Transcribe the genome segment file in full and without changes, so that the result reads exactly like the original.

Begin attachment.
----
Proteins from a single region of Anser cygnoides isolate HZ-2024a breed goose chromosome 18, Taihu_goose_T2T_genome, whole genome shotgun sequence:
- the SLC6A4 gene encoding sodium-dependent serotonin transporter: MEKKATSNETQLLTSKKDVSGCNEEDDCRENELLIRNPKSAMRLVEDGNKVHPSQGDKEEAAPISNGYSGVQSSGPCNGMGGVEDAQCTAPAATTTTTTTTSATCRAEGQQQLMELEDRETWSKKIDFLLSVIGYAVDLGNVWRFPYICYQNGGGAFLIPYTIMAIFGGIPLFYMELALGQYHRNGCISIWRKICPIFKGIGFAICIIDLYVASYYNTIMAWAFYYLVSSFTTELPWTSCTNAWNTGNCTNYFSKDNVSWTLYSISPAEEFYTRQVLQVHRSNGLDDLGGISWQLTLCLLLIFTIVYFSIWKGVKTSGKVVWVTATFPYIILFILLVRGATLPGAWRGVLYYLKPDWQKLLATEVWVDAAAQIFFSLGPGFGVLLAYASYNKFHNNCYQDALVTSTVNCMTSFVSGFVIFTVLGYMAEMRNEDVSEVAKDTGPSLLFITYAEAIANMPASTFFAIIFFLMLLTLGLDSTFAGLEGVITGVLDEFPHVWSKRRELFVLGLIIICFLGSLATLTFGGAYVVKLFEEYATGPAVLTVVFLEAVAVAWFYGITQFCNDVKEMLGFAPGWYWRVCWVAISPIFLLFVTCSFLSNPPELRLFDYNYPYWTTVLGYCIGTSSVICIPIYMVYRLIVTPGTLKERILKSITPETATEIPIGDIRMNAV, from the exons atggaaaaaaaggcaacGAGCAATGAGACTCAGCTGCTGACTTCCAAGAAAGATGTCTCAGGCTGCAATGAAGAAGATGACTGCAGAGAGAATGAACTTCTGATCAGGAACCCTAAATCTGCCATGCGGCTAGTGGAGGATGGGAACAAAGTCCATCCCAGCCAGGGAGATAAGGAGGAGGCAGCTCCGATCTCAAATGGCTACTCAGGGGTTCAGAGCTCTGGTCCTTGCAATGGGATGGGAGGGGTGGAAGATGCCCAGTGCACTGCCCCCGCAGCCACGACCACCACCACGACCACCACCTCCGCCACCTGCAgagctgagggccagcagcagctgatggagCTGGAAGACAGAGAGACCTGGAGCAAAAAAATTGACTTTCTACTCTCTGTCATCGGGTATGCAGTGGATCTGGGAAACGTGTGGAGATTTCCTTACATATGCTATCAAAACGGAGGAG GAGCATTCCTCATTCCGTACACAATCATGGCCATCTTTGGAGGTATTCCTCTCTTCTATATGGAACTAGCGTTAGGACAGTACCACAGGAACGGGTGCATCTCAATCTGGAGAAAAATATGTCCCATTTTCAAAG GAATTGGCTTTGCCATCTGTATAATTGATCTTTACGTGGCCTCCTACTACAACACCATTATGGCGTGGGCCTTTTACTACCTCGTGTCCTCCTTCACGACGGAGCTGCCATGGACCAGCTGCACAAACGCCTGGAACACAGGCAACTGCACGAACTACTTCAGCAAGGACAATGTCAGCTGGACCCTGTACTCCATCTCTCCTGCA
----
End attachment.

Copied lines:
Proteins from a single region of Anser cygnoides isolate HZ-2024a breed goose chromosome 18, Taihu_goose_T2T_genome, whole genome shotgun sequence:
- the SLC6A4 gene encoding sodium-dependent serotonin transporter: MEKKATSNETQLLTSKKDVSGCNEEDDCRENELLIRNPKSAMRLVEDGNKVHPSQGDKEEAAPISNGYSGVQSSGPCNGMGGVEDAQCTAPAATTTTTTTTSATCRAEGQQQLMELEDRETWSKKIDFLLSVIGYAVDLGNVWRFPYICYQNGGGAFLIPYTIMAIFGGIPLFYMELALGQYHRNGCISIWRKICPIFKGIGFAICIIDLYVASYYNTIMAWAFYYLVSSFTTELPWTSCTNAWNTGNCTNYFSKDNVSWTLYSISPAEEFYTRQVLQVHRSNGLDDLGGISWQLTLCLLLIFTIVYFSIWKGVKTSGKVVWVTATFPYIILFILLVRGATLPGAWRGVLYYLKPDWQKLLATEVWVDAAAQIFFSLGPGFGVLLAYASYNKFHNNCYQDALVTSTVNCMTSFVSGFVIFTVLGYMAEMRNEDVSEVAKDTGPSLLFITYAEAIANMPASTFFAIIFFLMLLTLGLDSTFAGLEGVITGVLDEFPHVWSKRRELFVLGLIIICFLGSLATLTFGGAYVVKLFEEYATGPAVLTVVFLEAVAVAWFYGITQFCNDVKEMLGFAPGWYWRVCWVAISPIFLLFVTCSFLSNPPELRLFDYNYPYWTTVLGYCIGTSSVICIPIYMVYRLIVTPGTLKERILKSITPETATEIPIGDIRMNAV, from the exons atggaaaaaaaggcaacGAGCAATGAGACTCAGCTGCTGACTTCCAAGAAAGATGTCTCAGGCTGCAATGAAGAAGATGACTGCAGAGAGAATGAACTTCTGATCAGGAACCCTAAATCTGCCATGCGGCTAGTGGAGGATGGGAACAAAGTCCATCCCAGCCAGGGAGATAAGGAGGAGGCAGCTCCGATCTCAAATGGCTACTCAGGGGTTCAGAGCTCTGGTCCTTGCAATGGGATGGGAGGGGTGGAAGATGCCCAGTGCACTGCCCCCGCAGCCACGACCACCACCACGACCACCACCTCCGCCACCTGCAgagctgagggccagcagcagctgatggagCTGGAAGACAGAGAGACCTGGAGCAAAAAAATTGACTTTCTACTCTCTGTCATCGGGTATGCAGTGGATCTGGGAAACGTGTGGAGATTTCCTTACATATGCTATCAAAACGGAGGAG GAGCATTCCTCATTCCGTACACAATCATGGCCATCTTTGGAGGTATTCCTCTCTTCTATATGGAACTAGCGTTAGGACAGTACCACAGGAACGGGTGCATCTCAATCTGGAGAAAAATATGTCCCATTTTCAAAG GAATTGGCTTTGCCATCTGTATAATTGATCTTTACGTGGCCTCCTACTACAACACCATTATGGCGTGGGCCTTTTACTACCTCGTGTCCTCCTTCACGACGGAGCTGCCATGGACCAGCTGCACAAACGCCTGGAACACAGGCAACTGCACGAACTACTTCAGCAAGGACAATGTCAGCTGGACCCTGTACTCCATCTCTCCTGCA